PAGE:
In the method depicted in FIG. 4, as in FIGS. 2 and 3, at least a first and a second recording are shown as selected and the identification information about the recordings are stored at step 401. At step 402 the comparison engine is invoked. Previously stored recording information is recalled in step 403 and the first track is selected in step 404 and is played in step 405. As in the method described with reference to FIG. 3, during or after playback of the first recording, the start time and end time of a portion of interest to the user can be selected at step 406 in a similar fashion. At step 408 the second recording is selected and the previously stored identification information about that recording is loaded at step 409. At step 410 the timing information from the selection made in step 406 is used to normalize the selection of a second portion of the second recording. The second portion can be normalized by applying a normalizing factor to the first portion of the first recording. For example, with reference to FIG. 5, the total length of the first recording T1 n may be 120 seconds, while the total length of the second recording T2 n may be 150 seconds. Because the two recordings are believed to be related, it is assumed that portions of the two recordings are related based on timing. Thus, in this example the normalization factor is taken to be equal to the ratio of the length of the second recording T2 n to the length of the first recording T1 n (i.e., T2 n/T1 n=150/120=1.25). Therefore, it is assumed that that the first 1 second of playback of the first recording will be related to the first 1.25 seconds of playback of the second recording, and so on through the two recordings. If the start time of the first portion Δ1 s (measured from the beginning of the first recording) is 40 seconds and the end time Δ1 E is 80 seconds, then the normalizing factor applied to those times results in a second portion defined by a start time Δ2 s of 50 seconds (1.25×40 seconds) and an end time Δ2 E of 100 seconds (1.25×80 seconds), respectively, from the beginning of the second recording, for a total duration of the second portion of 50 seconds (T2 n/T1 n×(Δ1 E−Δ1 S)=1.25×40 seconds). As mentioned above, when the lengths of the two recordings differ, normalizing the second portion to the first portion may yield better results in isolating a portion of the second portion which is similar to the first portion, than if the start time and end time of the first portion were simply used for delineating the second portion. The first and second portions can be aurally compared at step 412, and another recording can then be selected at step 404 for comparison or the comparison can end at step 413.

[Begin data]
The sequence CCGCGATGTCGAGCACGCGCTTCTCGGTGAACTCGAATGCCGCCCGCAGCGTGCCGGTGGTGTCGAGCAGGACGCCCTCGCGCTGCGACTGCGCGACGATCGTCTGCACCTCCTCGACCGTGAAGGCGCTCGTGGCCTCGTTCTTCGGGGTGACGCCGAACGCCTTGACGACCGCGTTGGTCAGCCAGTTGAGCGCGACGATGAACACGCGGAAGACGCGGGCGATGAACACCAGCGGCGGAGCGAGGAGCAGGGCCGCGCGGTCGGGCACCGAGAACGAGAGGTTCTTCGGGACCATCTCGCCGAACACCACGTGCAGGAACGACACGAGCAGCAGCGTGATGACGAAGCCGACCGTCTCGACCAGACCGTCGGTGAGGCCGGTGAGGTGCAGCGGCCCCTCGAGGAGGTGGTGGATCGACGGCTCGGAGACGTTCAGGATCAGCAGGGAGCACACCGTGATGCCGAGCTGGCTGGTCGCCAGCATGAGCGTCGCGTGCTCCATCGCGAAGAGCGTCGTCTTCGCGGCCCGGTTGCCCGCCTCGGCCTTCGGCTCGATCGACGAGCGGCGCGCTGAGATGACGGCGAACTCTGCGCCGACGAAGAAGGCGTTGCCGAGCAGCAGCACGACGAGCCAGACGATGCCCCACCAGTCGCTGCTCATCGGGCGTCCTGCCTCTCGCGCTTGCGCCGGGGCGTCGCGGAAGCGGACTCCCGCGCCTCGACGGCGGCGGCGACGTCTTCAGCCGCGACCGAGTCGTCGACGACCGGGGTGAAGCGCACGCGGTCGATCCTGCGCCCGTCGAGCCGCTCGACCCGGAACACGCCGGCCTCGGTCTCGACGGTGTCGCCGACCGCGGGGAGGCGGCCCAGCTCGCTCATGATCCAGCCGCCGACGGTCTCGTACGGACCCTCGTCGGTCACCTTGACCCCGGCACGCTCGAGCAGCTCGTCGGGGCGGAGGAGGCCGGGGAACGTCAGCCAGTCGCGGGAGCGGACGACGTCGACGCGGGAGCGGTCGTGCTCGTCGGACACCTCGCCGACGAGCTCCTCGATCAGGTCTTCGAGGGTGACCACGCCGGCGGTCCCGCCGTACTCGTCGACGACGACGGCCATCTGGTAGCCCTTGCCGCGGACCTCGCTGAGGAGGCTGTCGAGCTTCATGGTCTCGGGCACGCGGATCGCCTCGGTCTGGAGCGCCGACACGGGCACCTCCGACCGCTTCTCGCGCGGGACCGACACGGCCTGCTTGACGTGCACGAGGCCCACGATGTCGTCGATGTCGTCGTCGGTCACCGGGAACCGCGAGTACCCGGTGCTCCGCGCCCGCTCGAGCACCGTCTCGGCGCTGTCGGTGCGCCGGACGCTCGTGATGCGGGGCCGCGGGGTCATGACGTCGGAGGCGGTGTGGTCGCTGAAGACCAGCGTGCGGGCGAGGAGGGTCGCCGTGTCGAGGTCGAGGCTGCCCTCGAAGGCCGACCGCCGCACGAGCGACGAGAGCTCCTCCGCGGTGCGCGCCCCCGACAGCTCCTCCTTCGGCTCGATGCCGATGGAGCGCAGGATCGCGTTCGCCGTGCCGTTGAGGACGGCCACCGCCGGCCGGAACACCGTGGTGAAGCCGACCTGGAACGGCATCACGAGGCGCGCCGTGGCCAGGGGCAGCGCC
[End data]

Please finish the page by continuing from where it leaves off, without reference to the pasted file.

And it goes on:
Another exemplary embodiment of the method of comparing a plurality of recordings in accordance with the present invention is shown with reference to the flowchart in FIG. 6. In FIG. 6, as in FIGS. 2, 3, and 4, at least a first and a second recording are selected and the identification information about the recordings is stored at step 601. At step 602 the comparison engine is invoked. The recording information is recalled at step 603 and the first track is selected at step 604 and is played at step 605. As in the method described with reference to FIGS. 3 and 4, during or after playback of the first recording the start time and end time of a portion of interest to the user can be selected at step 606 in a similar fashion to that described above with respect to FIGS. 3 and 4. At step 608 the second recording is selected and the identification information about that recording is loaded at step 609. At step 610 the first portion selected is cross-correlated with the second recording to isolate a portion (i.e. a second portion) of the second recording which is similar to the first portion. For example, in one embodiment, the first portion is translated into a wave-form as shown in the time domain graphs of the first recording and first portion in FIG. 7. The comparison engine can search for a similar wave pattern in the second recording and identify a start and end time for the identified second portion. At step 612 the first portion and the second portion can be aurally compared Another recording can then be selected at step 604 for comparison or the comparison can end at step 613.

FIG. 7 shows an example of how the second portion is identified in accordance with the embodiment of the method described above with respect to the flowchart in FIG. 6. In this example, the first recording is converted in step 700 to a first recording wave form 701, as shown depicted in a graph 702 showing the amplitude of the first recording wave form 701 versus elapsed time. At step 708 the second recording is converted to a second recording wave form 707, as shown depicted in graph 709 showing the amplitude of the second recording wave form 707 versus elapsed time.